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IdaBriggs

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Gender: Female
Hometown: South East Michigan
Home country: United States
Member since: Tue Jul 27, 2004, 01:19 PM
Number of posts: 10,559

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On Being Useful & Employed (long, blunt)

There is currently a great deal of angst floating around about the revelation "the government is tracking the communication of its citizens." The camps are divided amongst "yeah, whatever, it has been going on since Bush Junior" and "heavens to betsy, it is time for an uprising because our civil liberties are being trampled!" Throw in some common sense paranoia - "a high profile journalist dead in an odd car crash" and those of us able to wrap our heads around "The Bourne Conspiracy" or the plot lines of "Covert Affairs" or the politics of "The Network" (or Aaron Sorkin's "West Wing" series - remember how politics was played there?) get ... nervous.

Not that we are going to do anything except talk, of course. We are very busy people. Plus, what can we really do?

Realistically, people should be nervous. Money was funneled into employing people into "anti-terrorist" jobs, and if the "terrorists" go away, so do the jobs.

Think that one through folks: most people have ZERO incentive to work themselves out of a job. Do you really think this surveillance is going to go away? Or ever *NOT* be "necessary"?



That is not how life works in the United States. Everyone from social workers (who are chronically over worked and underpaid), to police officers, to prison guards, to physicians, to federal agents, to anti-terrorist folks -- ALL of these people want something called "job security" and the best way to get it is to make sure your skills are "needed and necessary."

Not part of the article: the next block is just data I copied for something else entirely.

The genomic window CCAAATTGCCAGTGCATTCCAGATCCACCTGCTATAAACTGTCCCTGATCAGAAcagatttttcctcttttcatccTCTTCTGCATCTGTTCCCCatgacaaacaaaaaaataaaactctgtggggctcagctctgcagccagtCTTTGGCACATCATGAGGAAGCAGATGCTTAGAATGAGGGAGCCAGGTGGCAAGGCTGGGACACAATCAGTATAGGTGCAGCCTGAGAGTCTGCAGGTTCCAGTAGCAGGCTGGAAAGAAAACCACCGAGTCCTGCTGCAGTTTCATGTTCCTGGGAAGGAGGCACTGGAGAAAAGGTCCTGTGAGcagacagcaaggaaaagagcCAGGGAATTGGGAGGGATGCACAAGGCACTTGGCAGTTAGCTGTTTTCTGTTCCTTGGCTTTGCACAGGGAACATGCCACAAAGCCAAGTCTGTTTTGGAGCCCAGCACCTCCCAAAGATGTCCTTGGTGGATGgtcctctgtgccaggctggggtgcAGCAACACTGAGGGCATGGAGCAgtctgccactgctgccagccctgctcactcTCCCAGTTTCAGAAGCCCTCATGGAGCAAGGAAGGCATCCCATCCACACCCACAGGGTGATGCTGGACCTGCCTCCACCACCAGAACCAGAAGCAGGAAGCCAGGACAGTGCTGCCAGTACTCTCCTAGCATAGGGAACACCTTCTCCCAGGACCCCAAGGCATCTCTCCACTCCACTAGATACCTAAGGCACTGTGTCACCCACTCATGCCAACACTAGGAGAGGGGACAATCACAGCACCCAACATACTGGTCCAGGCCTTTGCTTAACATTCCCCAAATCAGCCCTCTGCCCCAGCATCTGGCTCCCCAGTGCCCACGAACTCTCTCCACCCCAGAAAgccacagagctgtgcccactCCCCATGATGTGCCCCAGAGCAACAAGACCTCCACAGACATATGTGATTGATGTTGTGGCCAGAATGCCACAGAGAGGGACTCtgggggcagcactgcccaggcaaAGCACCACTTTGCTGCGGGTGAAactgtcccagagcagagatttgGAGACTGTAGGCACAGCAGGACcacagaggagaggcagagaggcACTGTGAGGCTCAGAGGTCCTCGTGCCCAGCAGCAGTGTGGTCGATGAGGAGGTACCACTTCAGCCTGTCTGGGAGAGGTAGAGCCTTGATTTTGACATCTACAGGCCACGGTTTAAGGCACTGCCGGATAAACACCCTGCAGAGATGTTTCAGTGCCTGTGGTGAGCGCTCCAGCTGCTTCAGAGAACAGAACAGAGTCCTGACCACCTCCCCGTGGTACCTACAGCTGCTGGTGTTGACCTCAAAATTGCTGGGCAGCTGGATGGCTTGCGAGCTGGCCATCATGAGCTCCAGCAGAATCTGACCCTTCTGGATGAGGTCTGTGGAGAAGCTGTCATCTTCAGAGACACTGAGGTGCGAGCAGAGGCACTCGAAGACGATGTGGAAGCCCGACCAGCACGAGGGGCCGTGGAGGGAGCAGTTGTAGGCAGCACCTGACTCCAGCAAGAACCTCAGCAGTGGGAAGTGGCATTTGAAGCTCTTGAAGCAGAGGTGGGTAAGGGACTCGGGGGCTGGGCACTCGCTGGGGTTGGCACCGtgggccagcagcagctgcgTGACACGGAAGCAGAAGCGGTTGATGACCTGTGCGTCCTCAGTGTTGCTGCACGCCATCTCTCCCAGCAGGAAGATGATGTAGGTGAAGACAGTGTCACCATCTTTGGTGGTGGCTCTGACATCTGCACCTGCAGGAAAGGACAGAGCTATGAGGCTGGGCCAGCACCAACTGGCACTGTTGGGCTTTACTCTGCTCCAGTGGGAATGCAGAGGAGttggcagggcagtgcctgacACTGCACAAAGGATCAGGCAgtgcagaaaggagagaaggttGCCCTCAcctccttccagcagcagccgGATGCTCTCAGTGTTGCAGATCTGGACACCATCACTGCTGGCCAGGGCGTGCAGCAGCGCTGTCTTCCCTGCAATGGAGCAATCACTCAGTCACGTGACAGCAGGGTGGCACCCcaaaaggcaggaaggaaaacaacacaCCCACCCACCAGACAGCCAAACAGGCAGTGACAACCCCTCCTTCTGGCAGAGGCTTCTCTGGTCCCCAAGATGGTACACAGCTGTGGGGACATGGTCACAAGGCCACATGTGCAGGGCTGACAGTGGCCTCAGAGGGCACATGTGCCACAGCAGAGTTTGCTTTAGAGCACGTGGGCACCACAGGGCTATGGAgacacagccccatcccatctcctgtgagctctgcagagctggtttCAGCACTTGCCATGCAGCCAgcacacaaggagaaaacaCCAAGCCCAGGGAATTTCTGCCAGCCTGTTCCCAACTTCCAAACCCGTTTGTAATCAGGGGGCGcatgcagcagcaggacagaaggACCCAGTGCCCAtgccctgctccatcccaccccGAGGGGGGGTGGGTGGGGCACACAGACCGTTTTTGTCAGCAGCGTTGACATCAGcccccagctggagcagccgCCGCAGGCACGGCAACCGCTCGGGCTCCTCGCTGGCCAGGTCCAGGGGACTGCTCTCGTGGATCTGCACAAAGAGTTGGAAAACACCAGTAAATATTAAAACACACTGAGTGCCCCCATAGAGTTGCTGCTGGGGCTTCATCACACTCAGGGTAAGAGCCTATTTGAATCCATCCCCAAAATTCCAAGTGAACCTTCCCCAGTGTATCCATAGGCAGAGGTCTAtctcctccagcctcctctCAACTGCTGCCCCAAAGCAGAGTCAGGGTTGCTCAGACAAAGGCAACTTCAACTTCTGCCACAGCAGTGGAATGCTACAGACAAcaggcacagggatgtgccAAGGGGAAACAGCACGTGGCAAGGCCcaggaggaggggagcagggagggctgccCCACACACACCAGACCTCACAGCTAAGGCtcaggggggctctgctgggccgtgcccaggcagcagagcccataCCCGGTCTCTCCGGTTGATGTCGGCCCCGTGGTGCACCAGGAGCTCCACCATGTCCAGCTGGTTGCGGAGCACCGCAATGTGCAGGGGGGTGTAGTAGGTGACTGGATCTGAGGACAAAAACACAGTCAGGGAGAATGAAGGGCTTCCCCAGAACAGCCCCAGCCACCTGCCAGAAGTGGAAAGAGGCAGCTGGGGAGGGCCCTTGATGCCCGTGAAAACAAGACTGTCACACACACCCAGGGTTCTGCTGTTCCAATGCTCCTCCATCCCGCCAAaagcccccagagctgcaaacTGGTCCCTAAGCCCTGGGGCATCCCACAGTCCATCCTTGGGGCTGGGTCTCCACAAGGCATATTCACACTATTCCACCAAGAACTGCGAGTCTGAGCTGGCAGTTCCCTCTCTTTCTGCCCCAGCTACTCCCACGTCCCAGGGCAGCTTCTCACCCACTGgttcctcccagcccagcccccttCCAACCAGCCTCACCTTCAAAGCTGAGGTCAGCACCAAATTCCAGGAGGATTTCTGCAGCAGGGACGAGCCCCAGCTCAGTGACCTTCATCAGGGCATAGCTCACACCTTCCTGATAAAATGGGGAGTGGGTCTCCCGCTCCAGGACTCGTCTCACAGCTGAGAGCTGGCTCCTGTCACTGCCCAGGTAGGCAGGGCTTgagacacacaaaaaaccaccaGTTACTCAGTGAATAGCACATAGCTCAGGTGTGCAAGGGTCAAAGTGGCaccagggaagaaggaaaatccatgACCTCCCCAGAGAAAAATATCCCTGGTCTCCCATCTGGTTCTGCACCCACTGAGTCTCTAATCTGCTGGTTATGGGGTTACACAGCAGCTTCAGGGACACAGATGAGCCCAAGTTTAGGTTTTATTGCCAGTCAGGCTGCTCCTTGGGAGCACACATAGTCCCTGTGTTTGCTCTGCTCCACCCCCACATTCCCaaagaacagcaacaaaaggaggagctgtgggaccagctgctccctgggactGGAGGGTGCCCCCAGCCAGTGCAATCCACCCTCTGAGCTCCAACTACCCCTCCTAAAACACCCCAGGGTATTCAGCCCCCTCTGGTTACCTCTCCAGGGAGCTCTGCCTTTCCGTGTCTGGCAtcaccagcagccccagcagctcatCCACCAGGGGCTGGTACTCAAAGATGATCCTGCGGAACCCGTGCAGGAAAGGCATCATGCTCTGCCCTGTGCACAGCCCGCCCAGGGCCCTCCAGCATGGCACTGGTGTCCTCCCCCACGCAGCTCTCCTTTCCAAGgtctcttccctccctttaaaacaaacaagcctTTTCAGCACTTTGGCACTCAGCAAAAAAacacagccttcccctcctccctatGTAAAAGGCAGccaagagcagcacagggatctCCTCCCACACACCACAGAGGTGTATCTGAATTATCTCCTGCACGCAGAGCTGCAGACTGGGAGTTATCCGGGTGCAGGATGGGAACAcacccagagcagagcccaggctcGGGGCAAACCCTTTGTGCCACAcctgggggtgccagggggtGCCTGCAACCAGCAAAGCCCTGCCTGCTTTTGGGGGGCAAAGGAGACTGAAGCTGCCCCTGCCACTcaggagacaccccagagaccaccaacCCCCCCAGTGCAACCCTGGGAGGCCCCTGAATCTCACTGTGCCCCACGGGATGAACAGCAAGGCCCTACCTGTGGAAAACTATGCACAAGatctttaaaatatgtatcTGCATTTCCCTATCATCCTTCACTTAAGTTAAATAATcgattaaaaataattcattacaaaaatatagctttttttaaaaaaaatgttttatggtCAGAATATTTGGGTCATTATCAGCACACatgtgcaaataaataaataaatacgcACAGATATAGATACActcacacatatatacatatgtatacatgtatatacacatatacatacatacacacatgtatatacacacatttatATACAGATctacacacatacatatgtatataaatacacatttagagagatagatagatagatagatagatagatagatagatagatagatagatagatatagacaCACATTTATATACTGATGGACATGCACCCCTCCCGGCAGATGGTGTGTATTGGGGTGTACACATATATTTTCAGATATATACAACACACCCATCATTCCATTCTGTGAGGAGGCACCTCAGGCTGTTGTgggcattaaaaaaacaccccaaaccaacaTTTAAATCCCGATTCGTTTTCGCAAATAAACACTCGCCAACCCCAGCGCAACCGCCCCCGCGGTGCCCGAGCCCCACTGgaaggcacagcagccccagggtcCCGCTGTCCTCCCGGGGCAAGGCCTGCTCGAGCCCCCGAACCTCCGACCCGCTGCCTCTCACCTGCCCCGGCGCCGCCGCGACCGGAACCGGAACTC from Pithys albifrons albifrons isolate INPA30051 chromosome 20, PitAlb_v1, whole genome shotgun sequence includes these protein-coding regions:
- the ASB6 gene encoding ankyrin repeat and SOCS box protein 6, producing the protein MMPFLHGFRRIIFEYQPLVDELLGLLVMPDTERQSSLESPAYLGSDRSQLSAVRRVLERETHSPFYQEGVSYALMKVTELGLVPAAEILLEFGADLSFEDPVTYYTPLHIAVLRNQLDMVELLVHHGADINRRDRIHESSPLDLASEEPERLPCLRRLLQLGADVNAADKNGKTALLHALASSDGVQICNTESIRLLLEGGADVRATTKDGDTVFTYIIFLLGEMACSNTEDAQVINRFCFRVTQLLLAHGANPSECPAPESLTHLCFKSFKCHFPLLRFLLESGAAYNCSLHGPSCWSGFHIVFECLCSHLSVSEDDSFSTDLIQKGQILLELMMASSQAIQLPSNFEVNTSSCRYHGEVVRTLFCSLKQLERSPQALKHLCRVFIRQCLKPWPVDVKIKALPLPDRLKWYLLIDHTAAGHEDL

The United States has declared failed wars on everything from Poverty to Drugs to Terrorists -- and smart people might notice none of those things has really gone away. Why?

There is no incentive to work yourself out of a job. There is plenty of incentive to be doing something "necessary" and "important" (like deal with hunger, poverty, drugs, poor health, and the ravages of age); we *need* those things, and the people who are "helping" with them. NOTE: I am not talking about normal life cycle things like teachers who get a new crop of children every year, or folks who deliver babies - I am talking about the "never ending jobs" that simply don't go away, even though we spend tons of money trying to make positive things happen, and yet FAIL every time, for "unexplainable" reasons.

Have you ever noticed people spend their lives in their careers, and apparently, those careers are so blazingly unsuccessful they keep getting paid to do the same things over and over again?

Let us use simple examples: has your local town/city/village ever hit a point where they said, "you know, this is a really safe neighborhood, so we really don't need all of these folks working in law enforcement - maybe just three or four to handle the occasional cat stuck in a tree, and pick up a few drunks/remind the neighborhood kids to be careful when they are playing kick the can in the street?"